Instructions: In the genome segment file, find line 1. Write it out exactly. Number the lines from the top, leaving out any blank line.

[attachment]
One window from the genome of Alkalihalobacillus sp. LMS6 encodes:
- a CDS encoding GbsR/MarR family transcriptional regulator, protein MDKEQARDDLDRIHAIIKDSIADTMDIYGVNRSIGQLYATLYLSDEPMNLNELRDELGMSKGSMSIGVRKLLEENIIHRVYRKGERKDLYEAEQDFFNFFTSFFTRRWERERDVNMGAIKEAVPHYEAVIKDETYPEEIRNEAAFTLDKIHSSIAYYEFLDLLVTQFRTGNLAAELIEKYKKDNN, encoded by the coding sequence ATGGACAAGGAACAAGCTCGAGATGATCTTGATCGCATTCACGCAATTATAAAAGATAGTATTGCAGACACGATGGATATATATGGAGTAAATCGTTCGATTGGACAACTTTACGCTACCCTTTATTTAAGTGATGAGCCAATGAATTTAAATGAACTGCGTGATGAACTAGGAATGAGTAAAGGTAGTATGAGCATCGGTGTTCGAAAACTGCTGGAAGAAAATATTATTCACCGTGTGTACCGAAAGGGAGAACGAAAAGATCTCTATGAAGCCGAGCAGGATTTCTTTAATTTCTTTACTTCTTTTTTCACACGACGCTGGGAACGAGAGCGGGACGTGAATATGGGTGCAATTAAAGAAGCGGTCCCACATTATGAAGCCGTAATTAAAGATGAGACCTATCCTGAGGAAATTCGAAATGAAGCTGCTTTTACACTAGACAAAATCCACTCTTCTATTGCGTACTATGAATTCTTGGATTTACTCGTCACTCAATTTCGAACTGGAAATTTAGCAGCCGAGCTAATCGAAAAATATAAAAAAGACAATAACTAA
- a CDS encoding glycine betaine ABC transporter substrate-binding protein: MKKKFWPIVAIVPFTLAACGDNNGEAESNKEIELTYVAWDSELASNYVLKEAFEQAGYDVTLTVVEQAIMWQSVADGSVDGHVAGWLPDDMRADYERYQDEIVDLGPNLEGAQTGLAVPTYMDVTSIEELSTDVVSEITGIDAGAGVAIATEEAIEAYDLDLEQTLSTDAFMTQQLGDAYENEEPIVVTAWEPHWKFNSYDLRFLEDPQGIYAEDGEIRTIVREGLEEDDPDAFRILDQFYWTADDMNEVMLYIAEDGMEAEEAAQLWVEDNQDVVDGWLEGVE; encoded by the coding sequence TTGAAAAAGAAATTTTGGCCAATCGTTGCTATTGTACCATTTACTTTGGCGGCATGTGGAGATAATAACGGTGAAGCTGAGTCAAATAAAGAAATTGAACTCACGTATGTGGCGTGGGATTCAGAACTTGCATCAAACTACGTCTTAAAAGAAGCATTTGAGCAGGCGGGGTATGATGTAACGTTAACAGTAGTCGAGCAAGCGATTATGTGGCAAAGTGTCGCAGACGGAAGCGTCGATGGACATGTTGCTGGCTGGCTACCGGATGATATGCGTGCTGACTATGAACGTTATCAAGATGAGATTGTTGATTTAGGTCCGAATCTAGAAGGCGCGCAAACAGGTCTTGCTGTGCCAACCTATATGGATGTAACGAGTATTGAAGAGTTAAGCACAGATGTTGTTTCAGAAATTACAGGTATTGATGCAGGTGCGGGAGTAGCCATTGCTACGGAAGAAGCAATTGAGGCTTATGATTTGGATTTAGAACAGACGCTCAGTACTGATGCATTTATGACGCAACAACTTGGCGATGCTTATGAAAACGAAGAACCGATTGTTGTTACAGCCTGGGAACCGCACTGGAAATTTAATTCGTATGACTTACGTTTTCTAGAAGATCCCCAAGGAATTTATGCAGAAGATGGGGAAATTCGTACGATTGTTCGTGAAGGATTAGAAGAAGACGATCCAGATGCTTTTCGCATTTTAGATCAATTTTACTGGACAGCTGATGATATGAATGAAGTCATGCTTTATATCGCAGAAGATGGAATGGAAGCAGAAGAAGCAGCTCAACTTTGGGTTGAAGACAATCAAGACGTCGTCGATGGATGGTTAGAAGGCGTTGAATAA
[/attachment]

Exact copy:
One window from the genome of Alkalihalobacillus sp. LMS6 encodes: